If we look at system at constant temperature and volume which is galvanic cell, first law of thermodynamics states: $$ dU = dQ + dW'$$ Where W' is electrical work exchanged with surroundings and Q is heat exchanged with surroundings. I use chemistry sign convention for work.

As far as I know electrical work is work done by electric field when charge moves between certain potential difference. In galvanic cell, potential difference exists between two electrodes.

Internal energy is sum of total microscopic kinetic energy of all molecules and atoms and their potential energy of interaction (energy stored in intermolecular and chemical bonds).

What does work done by electric field have to do with internal energy of the system? Why does electrical work cause changes in internal energy of the system?

In galvanic cells, electrical work is negative as work is done by the system and from the first law it tends to decrease internal energy of the system.

I can't really see the connection between work done by electric field in the galvanic cell and sum of microscopic kinetic energy and microscopic potential energy of interaction.

  • $\begingroup$ Comments are not for extended discussion; this conversation has been moved to chat. $\endgroup$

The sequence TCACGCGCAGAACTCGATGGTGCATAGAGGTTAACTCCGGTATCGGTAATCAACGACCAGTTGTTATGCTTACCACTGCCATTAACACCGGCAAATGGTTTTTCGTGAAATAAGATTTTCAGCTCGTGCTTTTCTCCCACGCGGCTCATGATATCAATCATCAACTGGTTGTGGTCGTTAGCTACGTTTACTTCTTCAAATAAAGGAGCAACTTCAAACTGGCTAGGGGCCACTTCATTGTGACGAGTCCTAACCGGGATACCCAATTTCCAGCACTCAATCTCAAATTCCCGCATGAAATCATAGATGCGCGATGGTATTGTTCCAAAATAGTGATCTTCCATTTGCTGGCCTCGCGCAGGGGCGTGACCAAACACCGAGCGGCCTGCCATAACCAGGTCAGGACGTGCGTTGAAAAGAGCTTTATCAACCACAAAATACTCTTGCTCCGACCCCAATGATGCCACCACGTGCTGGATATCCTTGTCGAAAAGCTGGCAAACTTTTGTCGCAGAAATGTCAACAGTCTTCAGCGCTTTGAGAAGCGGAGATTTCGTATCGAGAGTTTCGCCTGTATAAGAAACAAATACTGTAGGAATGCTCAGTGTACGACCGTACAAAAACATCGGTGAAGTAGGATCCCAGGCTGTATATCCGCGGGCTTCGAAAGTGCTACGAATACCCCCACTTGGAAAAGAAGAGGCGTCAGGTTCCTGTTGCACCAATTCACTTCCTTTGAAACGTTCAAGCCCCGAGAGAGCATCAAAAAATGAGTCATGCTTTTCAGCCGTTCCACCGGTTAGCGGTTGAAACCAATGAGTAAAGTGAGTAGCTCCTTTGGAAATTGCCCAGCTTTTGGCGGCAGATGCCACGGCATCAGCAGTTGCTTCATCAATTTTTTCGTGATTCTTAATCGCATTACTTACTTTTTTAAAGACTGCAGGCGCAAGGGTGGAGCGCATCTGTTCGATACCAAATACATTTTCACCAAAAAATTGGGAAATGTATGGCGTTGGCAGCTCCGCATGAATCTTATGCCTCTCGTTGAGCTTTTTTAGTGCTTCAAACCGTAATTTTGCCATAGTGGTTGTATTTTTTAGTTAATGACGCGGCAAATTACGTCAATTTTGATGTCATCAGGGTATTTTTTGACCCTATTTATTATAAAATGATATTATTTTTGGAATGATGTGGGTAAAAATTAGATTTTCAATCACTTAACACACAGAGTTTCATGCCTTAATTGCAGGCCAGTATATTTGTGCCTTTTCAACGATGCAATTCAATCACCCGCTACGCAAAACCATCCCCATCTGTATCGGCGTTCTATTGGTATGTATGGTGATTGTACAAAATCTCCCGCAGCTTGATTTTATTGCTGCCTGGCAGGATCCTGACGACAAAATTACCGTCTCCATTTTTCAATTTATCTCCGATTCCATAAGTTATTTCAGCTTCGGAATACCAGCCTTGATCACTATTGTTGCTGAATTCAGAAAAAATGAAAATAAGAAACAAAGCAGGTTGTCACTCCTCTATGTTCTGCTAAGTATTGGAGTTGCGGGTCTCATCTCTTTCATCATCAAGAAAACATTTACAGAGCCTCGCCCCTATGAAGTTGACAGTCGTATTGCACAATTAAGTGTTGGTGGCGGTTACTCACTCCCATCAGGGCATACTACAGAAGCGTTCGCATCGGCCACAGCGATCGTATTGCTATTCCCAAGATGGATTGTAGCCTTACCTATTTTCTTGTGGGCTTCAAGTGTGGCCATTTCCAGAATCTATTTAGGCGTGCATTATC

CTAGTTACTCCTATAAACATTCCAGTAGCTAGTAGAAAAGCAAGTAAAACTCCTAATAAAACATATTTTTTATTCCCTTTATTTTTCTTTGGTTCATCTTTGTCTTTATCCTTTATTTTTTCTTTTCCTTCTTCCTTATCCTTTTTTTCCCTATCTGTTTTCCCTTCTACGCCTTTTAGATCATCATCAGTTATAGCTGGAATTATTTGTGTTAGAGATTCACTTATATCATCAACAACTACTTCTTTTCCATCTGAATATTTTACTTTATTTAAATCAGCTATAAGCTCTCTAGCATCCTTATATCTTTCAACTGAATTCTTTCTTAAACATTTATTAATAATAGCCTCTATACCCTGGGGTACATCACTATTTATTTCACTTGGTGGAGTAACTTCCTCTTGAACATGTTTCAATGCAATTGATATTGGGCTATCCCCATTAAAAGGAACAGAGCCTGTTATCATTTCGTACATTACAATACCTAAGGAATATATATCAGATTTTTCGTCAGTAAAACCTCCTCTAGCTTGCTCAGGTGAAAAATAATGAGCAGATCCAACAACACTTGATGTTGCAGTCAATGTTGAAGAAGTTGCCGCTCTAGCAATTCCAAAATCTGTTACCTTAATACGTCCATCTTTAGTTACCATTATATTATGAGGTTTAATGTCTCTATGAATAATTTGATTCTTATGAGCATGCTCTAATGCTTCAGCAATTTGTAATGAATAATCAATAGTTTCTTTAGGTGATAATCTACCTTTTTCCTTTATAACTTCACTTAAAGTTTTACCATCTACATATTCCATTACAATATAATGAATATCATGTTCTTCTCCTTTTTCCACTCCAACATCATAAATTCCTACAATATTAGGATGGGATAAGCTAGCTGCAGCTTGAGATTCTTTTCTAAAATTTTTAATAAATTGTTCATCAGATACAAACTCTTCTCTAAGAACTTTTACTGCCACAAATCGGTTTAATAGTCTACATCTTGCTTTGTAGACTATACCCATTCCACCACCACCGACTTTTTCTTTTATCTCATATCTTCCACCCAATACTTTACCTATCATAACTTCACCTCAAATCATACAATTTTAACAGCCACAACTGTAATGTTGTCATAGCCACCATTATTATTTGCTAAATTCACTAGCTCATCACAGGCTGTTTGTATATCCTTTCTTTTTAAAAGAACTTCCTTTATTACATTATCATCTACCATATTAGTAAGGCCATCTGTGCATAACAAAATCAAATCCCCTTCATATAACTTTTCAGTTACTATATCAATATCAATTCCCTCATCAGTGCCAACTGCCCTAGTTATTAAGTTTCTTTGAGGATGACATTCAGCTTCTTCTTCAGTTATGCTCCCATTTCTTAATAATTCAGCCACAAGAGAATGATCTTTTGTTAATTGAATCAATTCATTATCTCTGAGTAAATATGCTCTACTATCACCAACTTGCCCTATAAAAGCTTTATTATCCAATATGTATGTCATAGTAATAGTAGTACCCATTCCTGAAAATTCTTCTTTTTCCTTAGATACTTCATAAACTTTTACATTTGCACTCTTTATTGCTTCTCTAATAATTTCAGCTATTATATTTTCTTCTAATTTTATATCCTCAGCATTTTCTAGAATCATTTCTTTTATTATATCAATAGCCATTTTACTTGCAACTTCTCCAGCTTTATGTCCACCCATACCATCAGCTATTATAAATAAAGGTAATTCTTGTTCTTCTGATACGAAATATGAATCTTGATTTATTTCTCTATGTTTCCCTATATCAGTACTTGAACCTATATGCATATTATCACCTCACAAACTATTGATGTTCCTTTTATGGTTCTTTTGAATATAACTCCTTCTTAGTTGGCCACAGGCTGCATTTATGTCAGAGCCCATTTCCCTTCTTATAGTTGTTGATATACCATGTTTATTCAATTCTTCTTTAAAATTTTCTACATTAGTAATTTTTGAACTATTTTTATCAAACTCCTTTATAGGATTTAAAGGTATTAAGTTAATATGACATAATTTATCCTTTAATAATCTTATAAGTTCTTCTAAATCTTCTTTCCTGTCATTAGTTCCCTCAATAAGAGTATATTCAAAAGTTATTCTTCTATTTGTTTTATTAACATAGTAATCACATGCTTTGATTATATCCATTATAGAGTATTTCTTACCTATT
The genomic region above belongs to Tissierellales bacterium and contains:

– andselisk
    May 30 at 19:26
  • $\begingroup$ For an extremely thorough discussion of the findamentals, see this paper: K. Schmidt-Rohr, "How Batteries Store and Release Energy: Explaining Basic Electrochemistry", J. Chem. Ed., 95 (10) (2018) 1801-1810. The Zn and Cu Daniell cell is addressed in great detail. TL; DR Cohesive energy differences are the major factor in explaining the behavior of this famous galvanic cell. $\endgroup$
    – Ed V
    May 30 at 19:52
  • $\begingroup$ @Ed V Thank you, will check it out. $\endgroup$ May 30 at 20:32
  • $\begingroup$ Your question seems to be "what does reversibility mean in the context of a galvanic cell?". Is that right? $\endgroup$
    – Buck Thorn
    May 31 at 19:21
  • $\begingroup$ @Buck Thorn Well, no actually. Question is what does electrical work in galvanic cell have to do with internal energy of the system. What does moving charges between certain potential difference have to do with microscopic kinetic and potential energy A.K.A internal energy? $\endgroup$ May 31 at 19:23

If water is electrolyzed producing $\ce{H2}$ and $\ce{O2}$ gases, a great amount of energy has to be added to this water. The obtained substances are not hotter than the original water. But they possess a much higher potential energy. Their internal energy (and enthalpy, and free enthalpy) is much higher than the same atoms in water. This internal energy may be liberated into heat if these substances are sent in a flame, or into electric energy in a combustion cell.

It is no use thinking about the work done by an electric field on an electron in the atoms. The electric field inside an atom is difficult to calculate, because of all other electrons interfering with the field of the nucleus inside the atom.


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